Between home, workplace and Shopping area. The design of cities, the location of Shopping centres and the trend towards living in the countryside have forced people to spend hours every day in cars. Public transport is not succeeding at present in taking over the major part of this task.

The answer to this problem in a sustainable society is to avoid this need. There are several possible alternatives.

First of all, workplaces, residential areas and Shop­ping centres should again be located more closely together. This would demand smaller units in each of these three fields: smaller shops, smaller companies and distributed residential areas.

Home offices - people who work in their own homes and communicate via electronic devices - will increase in number and importance. In 1994 there were more than 8 million telecommuters in the USA.5. They spend three days a week working at home and two days at the Company. Laws like the Clean Air Act, demanding a reduction of traffic in cities, accelerate such developments. It can be expected that 40% of all US Citizens will be telecommuters in the year 2000. Desk sharing and car sharing could be economic advantages for companies and employees. Telecommunication can also replace some mobility needs through Tele-Shopping. Ordering goods via home Computers and TV sets is already being developed and tested already now. Although some people will not find this a good alternative to going Shopping, many things in everyday life could be settled in this way. This is certainly true for banking and financial Services, for example.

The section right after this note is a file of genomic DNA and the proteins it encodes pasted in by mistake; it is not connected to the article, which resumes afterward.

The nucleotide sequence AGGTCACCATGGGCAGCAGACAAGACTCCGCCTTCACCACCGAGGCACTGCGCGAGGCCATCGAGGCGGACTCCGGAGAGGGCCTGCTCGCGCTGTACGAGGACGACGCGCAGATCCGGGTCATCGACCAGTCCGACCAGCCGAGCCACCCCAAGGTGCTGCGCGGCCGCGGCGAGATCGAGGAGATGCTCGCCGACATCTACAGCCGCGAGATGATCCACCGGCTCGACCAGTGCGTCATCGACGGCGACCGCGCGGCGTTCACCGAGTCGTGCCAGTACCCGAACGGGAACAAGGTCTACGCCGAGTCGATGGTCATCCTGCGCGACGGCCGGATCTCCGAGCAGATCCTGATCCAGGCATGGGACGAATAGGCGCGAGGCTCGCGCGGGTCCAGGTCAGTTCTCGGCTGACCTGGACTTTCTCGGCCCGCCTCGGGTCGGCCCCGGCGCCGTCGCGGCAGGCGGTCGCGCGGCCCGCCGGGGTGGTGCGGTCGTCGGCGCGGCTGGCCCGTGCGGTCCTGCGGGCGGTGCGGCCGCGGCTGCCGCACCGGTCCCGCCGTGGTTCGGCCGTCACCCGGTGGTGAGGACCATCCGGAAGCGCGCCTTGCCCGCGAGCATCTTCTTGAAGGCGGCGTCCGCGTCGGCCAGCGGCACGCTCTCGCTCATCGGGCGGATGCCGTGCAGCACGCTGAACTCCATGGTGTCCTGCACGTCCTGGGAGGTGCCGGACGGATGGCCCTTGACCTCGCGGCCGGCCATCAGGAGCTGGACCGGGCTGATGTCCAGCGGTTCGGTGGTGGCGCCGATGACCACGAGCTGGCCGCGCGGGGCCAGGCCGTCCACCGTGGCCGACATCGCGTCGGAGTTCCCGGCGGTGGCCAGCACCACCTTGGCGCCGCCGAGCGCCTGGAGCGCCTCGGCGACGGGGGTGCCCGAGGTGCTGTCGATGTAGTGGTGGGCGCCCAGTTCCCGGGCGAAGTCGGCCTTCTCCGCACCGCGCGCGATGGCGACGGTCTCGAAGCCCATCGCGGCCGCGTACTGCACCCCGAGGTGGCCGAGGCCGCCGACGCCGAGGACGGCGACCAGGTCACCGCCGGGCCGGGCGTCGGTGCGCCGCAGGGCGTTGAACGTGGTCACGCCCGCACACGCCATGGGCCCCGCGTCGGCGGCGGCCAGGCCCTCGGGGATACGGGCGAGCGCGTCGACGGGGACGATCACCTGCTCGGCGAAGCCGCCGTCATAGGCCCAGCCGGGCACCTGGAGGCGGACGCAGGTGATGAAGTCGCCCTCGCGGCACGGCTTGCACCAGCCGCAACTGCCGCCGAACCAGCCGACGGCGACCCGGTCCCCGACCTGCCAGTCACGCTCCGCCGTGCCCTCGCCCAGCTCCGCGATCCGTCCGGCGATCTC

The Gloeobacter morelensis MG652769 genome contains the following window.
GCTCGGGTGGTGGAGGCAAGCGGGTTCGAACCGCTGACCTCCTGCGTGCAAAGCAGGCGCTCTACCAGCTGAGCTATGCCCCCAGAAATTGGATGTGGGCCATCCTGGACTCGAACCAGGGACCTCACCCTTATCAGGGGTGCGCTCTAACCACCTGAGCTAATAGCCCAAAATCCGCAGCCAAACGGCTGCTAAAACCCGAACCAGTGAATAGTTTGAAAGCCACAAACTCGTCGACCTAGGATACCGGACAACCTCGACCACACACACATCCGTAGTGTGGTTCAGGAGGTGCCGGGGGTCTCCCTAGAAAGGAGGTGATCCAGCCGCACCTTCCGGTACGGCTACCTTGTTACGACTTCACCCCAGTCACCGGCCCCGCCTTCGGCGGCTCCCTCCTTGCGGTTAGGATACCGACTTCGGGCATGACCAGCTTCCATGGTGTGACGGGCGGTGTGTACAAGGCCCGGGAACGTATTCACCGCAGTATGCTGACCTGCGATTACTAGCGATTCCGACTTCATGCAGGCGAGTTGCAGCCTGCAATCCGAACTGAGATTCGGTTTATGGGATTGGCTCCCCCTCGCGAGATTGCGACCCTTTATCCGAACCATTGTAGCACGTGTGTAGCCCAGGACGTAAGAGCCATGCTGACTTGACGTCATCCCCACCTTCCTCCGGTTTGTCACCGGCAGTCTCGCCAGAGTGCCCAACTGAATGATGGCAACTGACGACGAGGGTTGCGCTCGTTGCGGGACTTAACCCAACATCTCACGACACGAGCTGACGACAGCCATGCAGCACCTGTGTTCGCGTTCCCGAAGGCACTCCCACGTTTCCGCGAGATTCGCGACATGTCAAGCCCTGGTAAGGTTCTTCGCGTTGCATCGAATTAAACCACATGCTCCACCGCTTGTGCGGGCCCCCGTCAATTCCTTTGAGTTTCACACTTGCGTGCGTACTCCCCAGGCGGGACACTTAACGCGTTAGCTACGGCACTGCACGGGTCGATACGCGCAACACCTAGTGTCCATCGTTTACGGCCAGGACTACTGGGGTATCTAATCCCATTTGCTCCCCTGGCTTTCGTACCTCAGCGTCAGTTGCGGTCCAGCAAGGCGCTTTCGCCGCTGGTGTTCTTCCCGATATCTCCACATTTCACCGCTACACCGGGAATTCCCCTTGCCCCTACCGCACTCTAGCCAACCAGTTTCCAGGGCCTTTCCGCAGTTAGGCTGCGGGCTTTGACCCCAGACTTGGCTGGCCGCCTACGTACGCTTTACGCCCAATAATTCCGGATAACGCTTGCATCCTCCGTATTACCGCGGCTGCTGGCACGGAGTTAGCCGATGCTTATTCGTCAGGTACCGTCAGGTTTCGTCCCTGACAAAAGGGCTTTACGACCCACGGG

Between cities for business reasons. Again telecommunication can be an important aid to avoiding this requirement. Video-conferences, Computer networks and worldwide phone calls from mobile phones will reduce some of the need for business journeys. Journeys within a few hundred kilometres should use rail transport on rails, powered by electricity, rather than private cars or planes using petrol (regarding electricity, see below).

Long-distance international travel for business reasons. Here the same applies as above, except in most cases for the possibility of using railways. A need for air travel remains, which could be covered by planes powered by hydrogen (in the very long term).

Need for Transportation of Goods

There are several reasons for the strong growth in transportation in recent years. One of them is that many companies have decreased the ränge of their functions. Many operations, e.g. painting, cleaning, production of small parts, are transferred to other specialized firms. This makes economic and some-times also ecological sense, since those companies should be at a higher level of technology and environ­mental protection in general. But the need for trans­portation detracts in part from the emissions saved. Changed costs for transportation energy and for man-power in a sustainable society - which will certainly occur - will lead to a number of modifications.

- Changing production patterns by switching over to smaller units and a more holistic approach to production offers the possibility of reducing the demand for transportation.

- For transportation in urban areas electric-driven vehicles are already on the market. Traffic restric-tions for combustion engine driven cars areas might accelerate this approach. Of course, elec­tricity has to be provided according to the princi-ples of sustainability.

- Today, transportation over long distances is most effective and economic on the road by trucks or by air transport Systems. However, rail Systems and boats offer a much better Solution in terms of environmental protection and should help to avoid the need for liquid fuels.